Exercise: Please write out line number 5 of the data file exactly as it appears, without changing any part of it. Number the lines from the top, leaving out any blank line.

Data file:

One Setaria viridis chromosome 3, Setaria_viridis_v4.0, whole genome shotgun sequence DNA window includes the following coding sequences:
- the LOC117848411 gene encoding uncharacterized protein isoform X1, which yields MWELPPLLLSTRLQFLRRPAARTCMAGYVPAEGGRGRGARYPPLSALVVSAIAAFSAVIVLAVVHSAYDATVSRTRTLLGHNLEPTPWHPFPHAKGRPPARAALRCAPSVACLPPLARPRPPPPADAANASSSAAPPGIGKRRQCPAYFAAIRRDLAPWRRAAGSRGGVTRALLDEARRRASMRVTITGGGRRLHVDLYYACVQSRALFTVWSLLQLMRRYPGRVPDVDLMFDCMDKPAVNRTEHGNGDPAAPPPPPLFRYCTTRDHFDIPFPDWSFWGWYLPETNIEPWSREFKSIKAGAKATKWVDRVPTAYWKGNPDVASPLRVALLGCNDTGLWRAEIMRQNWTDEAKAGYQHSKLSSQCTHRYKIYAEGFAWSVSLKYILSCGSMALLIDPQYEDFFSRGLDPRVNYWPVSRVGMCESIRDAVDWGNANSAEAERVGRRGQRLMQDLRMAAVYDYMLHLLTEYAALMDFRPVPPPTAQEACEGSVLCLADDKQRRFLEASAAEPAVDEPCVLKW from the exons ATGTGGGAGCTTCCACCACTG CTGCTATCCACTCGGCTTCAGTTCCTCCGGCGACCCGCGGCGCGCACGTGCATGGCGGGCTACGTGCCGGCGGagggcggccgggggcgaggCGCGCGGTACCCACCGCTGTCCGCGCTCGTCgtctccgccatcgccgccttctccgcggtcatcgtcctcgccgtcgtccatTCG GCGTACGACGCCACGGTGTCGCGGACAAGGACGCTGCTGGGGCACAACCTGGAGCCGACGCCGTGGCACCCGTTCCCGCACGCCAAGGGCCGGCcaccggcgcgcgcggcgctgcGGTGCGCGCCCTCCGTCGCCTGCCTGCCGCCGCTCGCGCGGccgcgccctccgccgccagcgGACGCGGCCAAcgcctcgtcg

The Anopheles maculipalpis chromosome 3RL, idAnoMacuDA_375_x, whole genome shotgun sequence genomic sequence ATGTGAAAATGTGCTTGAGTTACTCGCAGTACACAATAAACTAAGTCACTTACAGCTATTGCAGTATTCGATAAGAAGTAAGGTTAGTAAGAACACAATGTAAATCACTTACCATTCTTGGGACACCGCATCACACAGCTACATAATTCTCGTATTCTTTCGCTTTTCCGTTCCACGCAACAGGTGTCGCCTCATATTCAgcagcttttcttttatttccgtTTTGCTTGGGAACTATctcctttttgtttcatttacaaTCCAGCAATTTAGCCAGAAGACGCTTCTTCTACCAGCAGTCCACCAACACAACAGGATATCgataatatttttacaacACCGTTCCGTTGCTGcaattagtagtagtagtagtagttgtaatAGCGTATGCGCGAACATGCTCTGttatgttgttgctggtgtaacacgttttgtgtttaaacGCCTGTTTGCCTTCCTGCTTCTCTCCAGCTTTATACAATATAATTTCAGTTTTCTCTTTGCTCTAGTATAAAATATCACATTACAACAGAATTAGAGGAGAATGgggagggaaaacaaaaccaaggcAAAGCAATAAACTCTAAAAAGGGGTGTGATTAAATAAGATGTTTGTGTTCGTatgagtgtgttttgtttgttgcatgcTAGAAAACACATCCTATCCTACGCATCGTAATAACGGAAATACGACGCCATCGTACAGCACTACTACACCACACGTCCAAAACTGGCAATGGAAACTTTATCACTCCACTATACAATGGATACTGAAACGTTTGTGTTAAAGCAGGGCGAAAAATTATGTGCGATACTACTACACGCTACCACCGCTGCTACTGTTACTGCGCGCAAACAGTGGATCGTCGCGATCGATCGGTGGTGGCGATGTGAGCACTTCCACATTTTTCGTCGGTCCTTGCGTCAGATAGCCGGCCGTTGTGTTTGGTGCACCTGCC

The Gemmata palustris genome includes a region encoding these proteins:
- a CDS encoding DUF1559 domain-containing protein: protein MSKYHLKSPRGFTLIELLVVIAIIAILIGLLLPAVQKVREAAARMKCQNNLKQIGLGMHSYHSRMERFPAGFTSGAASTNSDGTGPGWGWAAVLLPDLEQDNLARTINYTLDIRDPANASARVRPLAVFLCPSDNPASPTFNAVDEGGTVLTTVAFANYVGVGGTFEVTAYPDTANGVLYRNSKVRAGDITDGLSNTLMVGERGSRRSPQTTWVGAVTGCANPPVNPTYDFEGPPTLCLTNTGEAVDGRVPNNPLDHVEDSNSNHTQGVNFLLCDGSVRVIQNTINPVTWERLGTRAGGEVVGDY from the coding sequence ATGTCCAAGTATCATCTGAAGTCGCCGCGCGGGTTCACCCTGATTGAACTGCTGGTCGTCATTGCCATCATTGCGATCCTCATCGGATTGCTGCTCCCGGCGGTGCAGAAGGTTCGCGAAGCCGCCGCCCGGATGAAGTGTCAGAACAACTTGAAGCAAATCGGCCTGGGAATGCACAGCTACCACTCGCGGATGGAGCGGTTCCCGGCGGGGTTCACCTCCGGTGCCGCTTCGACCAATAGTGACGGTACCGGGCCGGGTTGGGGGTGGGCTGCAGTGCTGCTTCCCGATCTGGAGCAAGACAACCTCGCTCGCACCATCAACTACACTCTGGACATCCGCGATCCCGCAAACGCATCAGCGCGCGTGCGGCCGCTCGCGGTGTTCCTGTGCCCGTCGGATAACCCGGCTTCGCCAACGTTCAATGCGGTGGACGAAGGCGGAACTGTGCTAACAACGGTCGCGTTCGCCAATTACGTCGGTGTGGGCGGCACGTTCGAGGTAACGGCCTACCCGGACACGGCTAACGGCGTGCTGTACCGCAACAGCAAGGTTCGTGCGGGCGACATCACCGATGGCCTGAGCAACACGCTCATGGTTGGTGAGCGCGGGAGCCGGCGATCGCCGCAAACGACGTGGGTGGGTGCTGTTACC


- a CDS encoding DUF1559 domain-containing protein: protein MSKYHLKSPRGFTLIELLVVIAIIAILIGLLLPAVQKVREAAARMKCQNNLKQIGLGMHSYHSRMERFPAGFTSGAASTNSDGTGPGWGWAAVLLPDLEQDNLARTINYTLDIRDPANASARVRPLAVFLCPSDNPASPTFNAVDEGGTVLTTVAFANYVGVGGTFEVTAYPDTANGVLYRNSKVRAGDITDGLSNTLMVGERGSRRSPQTTWVGAVTGCANPPVNPTYDFEGPPTLCLTNTGEAVDGRVPNNPLDHVEDSNSNHTQGVNFLLCDGSVRVIQNTINPVTWERLGTRAGGEVVGDY from the coding sequence ATGTCCAAGTATCATCTGAAGTCGCCGCGCGGGTTCACCCTGATTGAACTGCTGGTCGTCATTGCCATCATTGCGATCCTCATCGGATTGCTGCTCCCGGCGGTGCAGAAGGTTCGCGAAGCCGCCGCCCGGATGAAGTGTCAGAACAACTTGAAGCAAATCGGCCTGGGAATGCACAGCTACCACTCGCGGATGGAGCGGTTCCCGGCGGGGTTCACCTCCGGTGCCGCTTCGACCAATAGTGACGGTACCGGGCCGGGTTGGGGGTGGGCTGCAGTGCTGCTTCCCGATCTGGAGCAAGACAACCTCGCTCGCACCATCAACTACACTCTGGACATCCGCGATCCCGCAAACGCATCAGCGCGCGTGCGGCCGCTCGCGGTGTTCCTGTGCCCGTCGGATAACCCGGCTTCGCCAACGTTCAATGCGGTGGACGAAGGCGGAACTGTGCTAACAACGGTCGCGTTCGCCAATTACGTCGGTGTGGGCGGCACGTTCGAGGTAACGGCCTACCCGGACACGGCTAACGGCGTGCTGTACCGCAACAGCAAGGTTCGTGCGGGCGACATCACCGATGGCCTGAGCAACACGCTCATGGTTGGTGAGCGCGGGAGCCGGCGATCGCCGCAAACGACGTGGGTGGGTGCTGTTACC